High GI correlates to substantial rise in blood sugar. But why is that? Put simply, high-GI foods are comprised of simple sugars. Those are absorbed a whole lot faster.
Unfortunately, eating such foods frequently directly relates to weight gain, type 2 diabetes, stroke, heart disease, and more.
Remember when I mentioned bananas are 90% carbs? This is why, more often than not, a vast majority of people consider this high-sugar fruit a contributor to spiking blood sugar.
Fortunately for you, the GI of good old bananas is between 42 and 62. So they have a low to medium GI.
However, there’s a distinction. The riper the banana, the higher its GI. Once the banana starts forming lots of brown splotches, the GI is probably nearing or exceeding the red zone (70).
Generally speaking, bananas tend to release sugars at a slow rate.
Bananas Are Super Filling
When you’re snacking with a goal of weight loss or healthy weight maintenance, opt for high-fiber, low-calories foods like (you guessed it) bananas!
Stocking up on this kind of food staves off frequent hunger and bouts of overeating.
Remember, high-calorie doesn’t always mean the most filling.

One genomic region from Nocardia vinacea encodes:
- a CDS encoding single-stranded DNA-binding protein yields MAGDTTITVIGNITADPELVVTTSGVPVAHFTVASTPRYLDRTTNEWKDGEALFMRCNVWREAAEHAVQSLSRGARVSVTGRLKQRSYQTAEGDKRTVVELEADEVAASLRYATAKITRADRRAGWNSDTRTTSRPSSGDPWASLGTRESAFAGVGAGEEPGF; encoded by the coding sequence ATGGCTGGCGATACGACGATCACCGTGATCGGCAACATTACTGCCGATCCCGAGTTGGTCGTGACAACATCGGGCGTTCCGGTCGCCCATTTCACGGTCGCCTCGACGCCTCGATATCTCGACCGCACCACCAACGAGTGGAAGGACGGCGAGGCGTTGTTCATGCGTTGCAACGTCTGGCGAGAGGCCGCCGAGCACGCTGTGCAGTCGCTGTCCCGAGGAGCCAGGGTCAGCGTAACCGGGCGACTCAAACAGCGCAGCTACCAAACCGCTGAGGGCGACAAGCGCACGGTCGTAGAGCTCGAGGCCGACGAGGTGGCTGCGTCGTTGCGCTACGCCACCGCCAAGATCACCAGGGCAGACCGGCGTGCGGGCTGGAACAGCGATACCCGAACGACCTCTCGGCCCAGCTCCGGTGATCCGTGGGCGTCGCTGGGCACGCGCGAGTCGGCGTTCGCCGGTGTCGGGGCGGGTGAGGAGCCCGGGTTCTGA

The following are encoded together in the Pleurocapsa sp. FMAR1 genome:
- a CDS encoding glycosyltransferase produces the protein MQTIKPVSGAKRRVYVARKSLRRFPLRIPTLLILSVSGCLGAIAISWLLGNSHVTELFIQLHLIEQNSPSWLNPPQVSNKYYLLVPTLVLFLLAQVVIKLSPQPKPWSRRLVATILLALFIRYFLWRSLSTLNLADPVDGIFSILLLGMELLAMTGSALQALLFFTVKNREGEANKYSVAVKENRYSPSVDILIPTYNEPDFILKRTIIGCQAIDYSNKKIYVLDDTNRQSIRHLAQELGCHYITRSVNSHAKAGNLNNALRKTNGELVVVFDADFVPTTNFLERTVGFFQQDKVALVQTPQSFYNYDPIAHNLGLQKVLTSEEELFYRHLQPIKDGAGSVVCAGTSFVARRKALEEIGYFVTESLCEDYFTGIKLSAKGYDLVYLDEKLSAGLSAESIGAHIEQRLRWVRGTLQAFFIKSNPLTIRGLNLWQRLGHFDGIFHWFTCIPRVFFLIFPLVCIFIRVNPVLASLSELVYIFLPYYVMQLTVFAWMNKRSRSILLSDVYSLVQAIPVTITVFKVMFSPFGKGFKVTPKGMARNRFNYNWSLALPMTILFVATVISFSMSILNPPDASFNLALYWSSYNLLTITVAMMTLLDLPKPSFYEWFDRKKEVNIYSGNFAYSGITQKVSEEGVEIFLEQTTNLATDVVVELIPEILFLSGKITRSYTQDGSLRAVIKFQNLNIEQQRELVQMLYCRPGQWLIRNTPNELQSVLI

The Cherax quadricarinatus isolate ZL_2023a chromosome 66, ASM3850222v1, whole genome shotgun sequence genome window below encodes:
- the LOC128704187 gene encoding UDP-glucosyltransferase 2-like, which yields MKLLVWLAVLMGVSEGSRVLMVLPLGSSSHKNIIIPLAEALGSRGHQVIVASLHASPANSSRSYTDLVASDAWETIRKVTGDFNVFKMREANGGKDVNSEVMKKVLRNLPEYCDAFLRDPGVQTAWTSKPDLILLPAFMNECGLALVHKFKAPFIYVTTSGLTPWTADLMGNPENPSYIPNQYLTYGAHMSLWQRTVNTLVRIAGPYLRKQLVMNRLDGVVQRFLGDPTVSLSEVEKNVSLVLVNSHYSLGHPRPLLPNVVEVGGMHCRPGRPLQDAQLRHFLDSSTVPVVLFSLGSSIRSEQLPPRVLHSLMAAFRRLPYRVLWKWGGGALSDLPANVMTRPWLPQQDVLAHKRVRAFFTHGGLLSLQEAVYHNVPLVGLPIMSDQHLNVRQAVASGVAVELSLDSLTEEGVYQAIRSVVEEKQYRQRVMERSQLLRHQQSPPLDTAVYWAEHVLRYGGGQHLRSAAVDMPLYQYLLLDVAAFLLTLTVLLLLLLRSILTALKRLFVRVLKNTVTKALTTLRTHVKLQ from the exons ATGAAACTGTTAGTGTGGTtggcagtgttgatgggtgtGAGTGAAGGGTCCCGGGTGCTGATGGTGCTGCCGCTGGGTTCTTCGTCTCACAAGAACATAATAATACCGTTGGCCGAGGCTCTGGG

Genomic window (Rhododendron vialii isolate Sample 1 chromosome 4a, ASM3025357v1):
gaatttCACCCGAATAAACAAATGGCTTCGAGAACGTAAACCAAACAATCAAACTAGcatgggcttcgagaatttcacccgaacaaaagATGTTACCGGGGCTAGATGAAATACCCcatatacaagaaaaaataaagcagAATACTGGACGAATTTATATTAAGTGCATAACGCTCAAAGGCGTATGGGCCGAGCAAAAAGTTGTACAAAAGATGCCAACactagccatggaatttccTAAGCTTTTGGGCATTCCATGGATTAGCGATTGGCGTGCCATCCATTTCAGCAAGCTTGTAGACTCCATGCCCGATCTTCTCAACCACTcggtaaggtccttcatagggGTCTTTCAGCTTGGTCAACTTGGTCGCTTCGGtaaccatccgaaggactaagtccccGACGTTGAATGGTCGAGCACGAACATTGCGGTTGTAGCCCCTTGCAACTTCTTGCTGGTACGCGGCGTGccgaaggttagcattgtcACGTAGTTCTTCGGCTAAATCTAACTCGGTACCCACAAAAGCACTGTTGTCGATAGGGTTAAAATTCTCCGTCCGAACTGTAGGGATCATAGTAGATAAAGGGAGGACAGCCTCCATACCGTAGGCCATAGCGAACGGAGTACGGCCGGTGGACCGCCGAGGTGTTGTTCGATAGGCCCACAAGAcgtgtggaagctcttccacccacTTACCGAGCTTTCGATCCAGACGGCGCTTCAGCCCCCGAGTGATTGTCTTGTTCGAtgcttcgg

As awesome as bananas are, apples and citrus fruits actually have them beat. 😛
So Do Bananas Make You Fat or Not?
The healthy, nutritious, vitamin-filled, high-fiber banana does in fact… NOT make you fat! The consensus is that they are a part of a balanced diet.
It’s about time to throw any myths you may have heard out the window and go bananas over this yellow wonder in the whole foods world. (Maybe not quite as bananas as the man on the right.)
Before we part ways, it’s important to note that there haven’t actually been any studies that have looked into this directly, but the properties that have been found are linked to weight loss and maintenance.
Are you an aficionado/aficionada of bananas?
How do you like to eat them? I love to incorporate them into smoothies!
1. Dietary Fiber and Body Weight
2. Resistant Starch – A Review
3. Nutritional Role of Resistant Starch: Chemical Structure vs. Physiological Function
4. Glycemic Index of Foods: A Physiological Basis for Carbohydrate Exchange
5. Starchy Foods and Glycemic Index